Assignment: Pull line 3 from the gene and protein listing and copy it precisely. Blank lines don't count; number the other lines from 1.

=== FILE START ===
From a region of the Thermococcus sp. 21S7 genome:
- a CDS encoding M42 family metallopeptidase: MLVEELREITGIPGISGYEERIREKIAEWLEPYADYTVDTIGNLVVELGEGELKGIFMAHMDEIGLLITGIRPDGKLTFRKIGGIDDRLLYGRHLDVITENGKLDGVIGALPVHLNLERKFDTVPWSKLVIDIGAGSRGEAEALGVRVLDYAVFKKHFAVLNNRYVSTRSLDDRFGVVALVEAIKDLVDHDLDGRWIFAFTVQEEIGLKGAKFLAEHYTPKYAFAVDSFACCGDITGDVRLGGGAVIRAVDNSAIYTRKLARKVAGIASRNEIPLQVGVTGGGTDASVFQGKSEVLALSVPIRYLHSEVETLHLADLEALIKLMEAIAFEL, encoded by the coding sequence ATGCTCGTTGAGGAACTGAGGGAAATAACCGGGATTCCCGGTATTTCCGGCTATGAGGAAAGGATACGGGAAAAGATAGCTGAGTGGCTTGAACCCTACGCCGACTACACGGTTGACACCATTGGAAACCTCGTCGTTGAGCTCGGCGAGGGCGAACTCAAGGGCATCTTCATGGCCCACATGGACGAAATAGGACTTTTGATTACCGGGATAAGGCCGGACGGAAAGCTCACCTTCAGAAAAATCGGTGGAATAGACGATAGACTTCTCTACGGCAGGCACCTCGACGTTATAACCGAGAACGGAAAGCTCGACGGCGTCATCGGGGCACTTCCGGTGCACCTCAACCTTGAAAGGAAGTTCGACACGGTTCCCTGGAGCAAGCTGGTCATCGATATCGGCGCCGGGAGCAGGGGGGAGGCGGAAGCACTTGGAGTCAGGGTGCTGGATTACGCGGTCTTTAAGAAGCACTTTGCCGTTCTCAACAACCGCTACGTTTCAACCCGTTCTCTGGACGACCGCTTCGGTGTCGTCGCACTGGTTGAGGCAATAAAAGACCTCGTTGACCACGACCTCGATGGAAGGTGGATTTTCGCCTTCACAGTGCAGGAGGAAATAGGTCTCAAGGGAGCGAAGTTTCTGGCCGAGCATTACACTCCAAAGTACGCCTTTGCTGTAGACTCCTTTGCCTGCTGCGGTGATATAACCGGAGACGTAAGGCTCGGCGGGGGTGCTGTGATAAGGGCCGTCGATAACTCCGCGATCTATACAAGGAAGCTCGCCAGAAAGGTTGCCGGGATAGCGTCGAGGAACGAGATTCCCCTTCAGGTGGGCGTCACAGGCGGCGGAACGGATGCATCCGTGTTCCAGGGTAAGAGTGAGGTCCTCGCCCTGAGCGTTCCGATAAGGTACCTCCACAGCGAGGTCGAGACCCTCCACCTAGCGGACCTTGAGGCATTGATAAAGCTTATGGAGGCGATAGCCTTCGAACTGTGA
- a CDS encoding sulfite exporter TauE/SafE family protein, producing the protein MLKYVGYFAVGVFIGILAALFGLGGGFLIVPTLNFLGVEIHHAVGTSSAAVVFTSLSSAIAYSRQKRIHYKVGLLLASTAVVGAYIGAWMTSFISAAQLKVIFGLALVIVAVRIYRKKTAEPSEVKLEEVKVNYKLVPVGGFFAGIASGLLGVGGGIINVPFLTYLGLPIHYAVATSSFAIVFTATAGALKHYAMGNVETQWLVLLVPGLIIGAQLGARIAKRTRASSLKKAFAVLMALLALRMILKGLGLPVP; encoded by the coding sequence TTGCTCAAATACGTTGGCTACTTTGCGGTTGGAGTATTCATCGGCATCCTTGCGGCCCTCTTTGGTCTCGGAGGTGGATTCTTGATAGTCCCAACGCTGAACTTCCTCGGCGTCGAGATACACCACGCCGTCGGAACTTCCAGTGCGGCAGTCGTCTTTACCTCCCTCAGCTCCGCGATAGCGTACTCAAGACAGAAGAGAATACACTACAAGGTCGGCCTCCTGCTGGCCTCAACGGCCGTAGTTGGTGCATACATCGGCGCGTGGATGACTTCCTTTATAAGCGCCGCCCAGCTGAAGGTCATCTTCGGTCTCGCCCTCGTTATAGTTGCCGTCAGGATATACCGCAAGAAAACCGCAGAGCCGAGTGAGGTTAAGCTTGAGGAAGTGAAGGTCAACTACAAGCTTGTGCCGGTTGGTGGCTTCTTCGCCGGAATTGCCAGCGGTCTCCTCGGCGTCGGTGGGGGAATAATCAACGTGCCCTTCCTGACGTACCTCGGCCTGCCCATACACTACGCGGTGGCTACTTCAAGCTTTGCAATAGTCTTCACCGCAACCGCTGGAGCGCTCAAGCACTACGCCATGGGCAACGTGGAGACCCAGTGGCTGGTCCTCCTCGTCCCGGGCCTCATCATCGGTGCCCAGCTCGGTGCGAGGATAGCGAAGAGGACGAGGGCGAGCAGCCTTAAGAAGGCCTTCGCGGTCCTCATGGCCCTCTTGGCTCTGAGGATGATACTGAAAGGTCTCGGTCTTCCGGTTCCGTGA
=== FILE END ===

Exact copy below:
- a CDS encoding sulfite exporter TauE/SafE family protein, producing the protein MLKYVGYFAVGVFIGILAALFGLGGGFLIVPTLNFLGVEIHHAVGTSSAAVVFTSLSSAIAYSRQKRIHYKVGLLLASTAVVGAYIGAWMTSFISAAQLKVIFGLALVIVAVRIYRKKTAEPSEVKLEEVKVNYKLVPVGGFFAGIASGLLGVGGGIINVPFLTYLGLPIHYAVATSSFAIVFTATAGALKHYAMGNVETQWLVLLVPGLIIGAQLGARIAKRTRASSLKKAFAVLMALLALRMILKGLGLPVP; encoded by the coding sequence TTGCTCAAATACGTTGGCTACTTTGCGGTTGGAGTATTCATCGGCATCCTTGCGGCCCTCTTTGGTCTCGGAGGTGGATTCTTGATAGTCCCAACGCTGAACTTCCTCGGCGTCGAGATACACCACGCCGTCGGAACTTCCAGTGCGGCAGTCGTCTTTACCTCCCTCAGCTCCGCGATAGCGTACTCAAGACAGAAGAGAATACACTACAAGGTCGGCCTCCTGCTGGCCTCAACGGCCGTAGTTGGTGCATACATCGGCGCGTGGATGACTTCCTTTATAAGCGCCGCCCAGCTGAAGGTCATCTTCGGTCTCGCCCTCGTTATAGTTGCCGTCAGGATATACCGCAAGAAAACCGCAGAGCCGAGTGAGGTTAAGCTTGAGGAAGTGAAGGTCAACTACAAGCTTGTGCCGGTTGGTGGCTTCTTCGCCGGAATTGCCAGCGGTCTCCTCGGCGTCGGTGGGGGAATAATCAACGTGCCCTTCCTGACGTACCTCGGCCTGCCCATACACTACGCGGTGGCTACTTCAAGCTTTGCAATAGTCTTCACCGCAACCGCTGGAGCGCTCAAGCACTACGCCATGGGCAACGTGGAGACCCAGTGGCTGGTCCTCCTCGTCCCGGGCCTCATCATCGGTGCCCAGCTCGGTGCGAGGATAGCGAAGAGGACGAGGGCGAGCAGCCTTAAGAAGGCCTTCGCGGTCCTCATGGCCCTCTTGGCTCTGAGGATGATACTGAAAGGTCTCGGTCTTCCGGTTCCGTGA